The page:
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Hello,
I'm new to the forum and considering to buy the Volkswagen E-Up or Skoda Citigo-e in the next months.

Since I'm kind of green power enthusiast (but also a noob for diy electric stuff) I was wondering if in theory you could add a solar panel to the roof of the car to get a little charge while the car is parked somewhere under the sun? Let's suppose I would put a 250W panel so that if it gets 4 hours of maximum sunlight it will deliver up to 1KW of charge to the battery so this would add around 8km of range to the car.

Let's not consider the price part (if it's convenient or not) would it be possible to actually charge? The voltage I believe for this cell is 30v, is it possible to convert DC 30v to AC 120/220V and sent it to the outside charger to imitate a slow home outlet? Would it even charge at such a low amperage?

Has anyone tried it or thought about it?
 

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2020 BMW i3S 120Ah BEV
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I think the car will require a minimum of 1.2kw to actually bother charging, and it won't be acceptable for the sun to drop behind a cloud and have it drop below that output. And I'm not convinced you can get that amount of current from a car-sized panel. Your only possible method would be to charge another battery slowly and use that to boost the car when it has sufficient charge, but honestly I think all you'd learn from that would be that it's not worthwhile because of weight, etc.
 

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I think the car will require a minimum of 1.2kw to actually bother charging, and it won't be acceptable for the sun to drop behind a cloud and have it drop below that output. And I'm not convinced you can get that amount of current from a car-sized panel. Your only possible method would be to charge another battery slowly and use that to boost the car when it has sufficient charge, but honestly I think all you'd learn from that would be that it's not worthwhile because of weight, etc.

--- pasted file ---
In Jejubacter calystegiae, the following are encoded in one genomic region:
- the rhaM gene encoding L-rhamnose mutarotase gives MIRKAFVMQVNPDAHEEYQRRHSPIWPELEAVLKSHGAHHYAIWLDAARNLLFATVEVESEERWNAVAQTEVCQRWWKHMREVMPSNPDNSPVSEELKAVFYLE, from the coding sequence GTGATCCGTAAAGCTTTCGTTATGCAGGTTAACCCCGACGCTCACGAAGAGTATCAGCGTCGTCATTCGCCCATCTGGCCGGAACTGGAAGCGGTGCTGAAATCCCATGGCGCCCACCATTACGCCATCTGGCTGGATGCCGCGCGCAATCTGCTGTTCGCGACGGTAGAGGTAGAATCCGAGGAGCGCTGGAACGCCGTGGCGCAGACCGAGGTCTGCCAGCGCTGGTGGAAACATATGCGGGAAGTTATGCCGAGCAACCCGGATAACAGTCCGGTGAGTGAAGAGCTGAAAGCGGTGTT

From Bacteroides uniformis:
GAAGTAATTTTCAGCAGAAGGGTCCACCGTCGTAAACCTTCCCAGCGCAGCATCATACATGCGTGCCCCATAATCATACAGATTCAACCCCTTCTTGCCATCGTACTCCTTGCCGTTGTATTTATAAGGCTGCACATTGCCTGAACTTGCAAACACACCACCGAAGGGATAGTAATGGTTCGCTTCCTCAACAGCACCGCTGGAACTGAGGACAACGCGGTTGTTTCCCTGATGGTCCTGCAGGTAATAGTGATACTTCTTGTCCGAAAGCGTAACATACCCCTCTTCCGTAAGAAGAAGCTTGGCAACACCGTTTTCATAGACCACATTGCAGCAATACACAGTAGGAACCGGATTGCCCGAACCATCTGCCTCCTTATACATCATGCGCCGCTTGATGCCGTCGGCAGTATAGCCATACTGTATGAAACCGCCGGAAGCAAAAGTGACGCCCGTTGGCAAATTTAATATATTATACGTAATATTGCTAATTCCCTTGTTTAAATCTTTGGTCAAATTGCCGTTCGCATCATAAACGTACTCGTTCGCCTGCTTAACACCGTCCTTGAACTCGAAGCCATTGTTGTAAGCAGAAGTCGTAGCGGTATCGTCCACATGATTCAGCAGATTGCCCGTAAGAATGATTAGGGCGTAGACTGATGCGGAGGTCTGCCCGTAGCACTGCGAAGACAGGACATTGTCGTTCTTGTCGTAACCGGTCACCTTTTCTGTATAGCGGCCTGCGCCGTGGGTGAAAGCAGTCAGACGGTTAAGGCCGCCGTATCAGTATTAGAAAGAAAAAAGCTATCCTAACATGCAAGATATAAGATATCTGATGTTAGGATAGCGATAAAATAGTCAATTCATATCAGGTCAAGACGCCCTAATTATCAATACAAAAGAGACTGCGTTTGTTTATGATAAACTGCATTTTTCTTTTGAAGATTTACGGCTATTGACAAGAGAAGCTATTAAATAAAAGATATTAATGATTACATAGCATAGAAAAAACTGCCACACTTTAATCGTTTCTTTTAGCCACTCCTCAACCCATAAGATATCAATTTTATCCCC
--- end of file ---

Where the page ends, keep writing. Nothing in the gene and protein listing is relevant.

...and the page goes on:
Yep pretty much sums it up. It has been done:
But really not worth it.
 

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Discussion Starter #4
I guess it does sum it up. But what if could be charged at around 100W, would that be possible? To even get 1km of additional range?
 

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The problem is that none of the commercially available EVs are setup to receive such a low level of charge. There's no reason in principle that you couldn't design a BMS to add small amounts of charge to the battery. However, it will be a negligible amount of charge.

If you could squeeze say 2kW of high density panels onto an electric campervan or minibus then there might be 'mileage' in it. If I was designing an EV then I would make sure it could accept a DC trickle charge from a modular string of solar panels and integrate some into the roof but also allow additional panels to be plugged in.
 

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I guess it does sum it up. But what if could be charged at around 100W, would that be possible? To even get 1km of additional range?
Not without hacking directly into the DC high voltage connections of the battery, and using an inefficient DC:DC converter to take your solar panel output up to the cars battery voltage. The car will probably also be quite upset at stray current going into the battery while "off".

If you want to add power to the car while "on", the parasitic loss (from DRLs, the dashboard, engine ECU, battery BMS, and anything else on the 12v system) will potentially be higher than the 200w your panel is generating.

If you want to use the cars actual charger, the minimum it will take is 6 amps. If you're lucky the car would work happily on 120v rather than 240v, but that is still 720 watts. Hence the need for a buffer battery and charging in bursts.
 

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Best just to get solar on your house.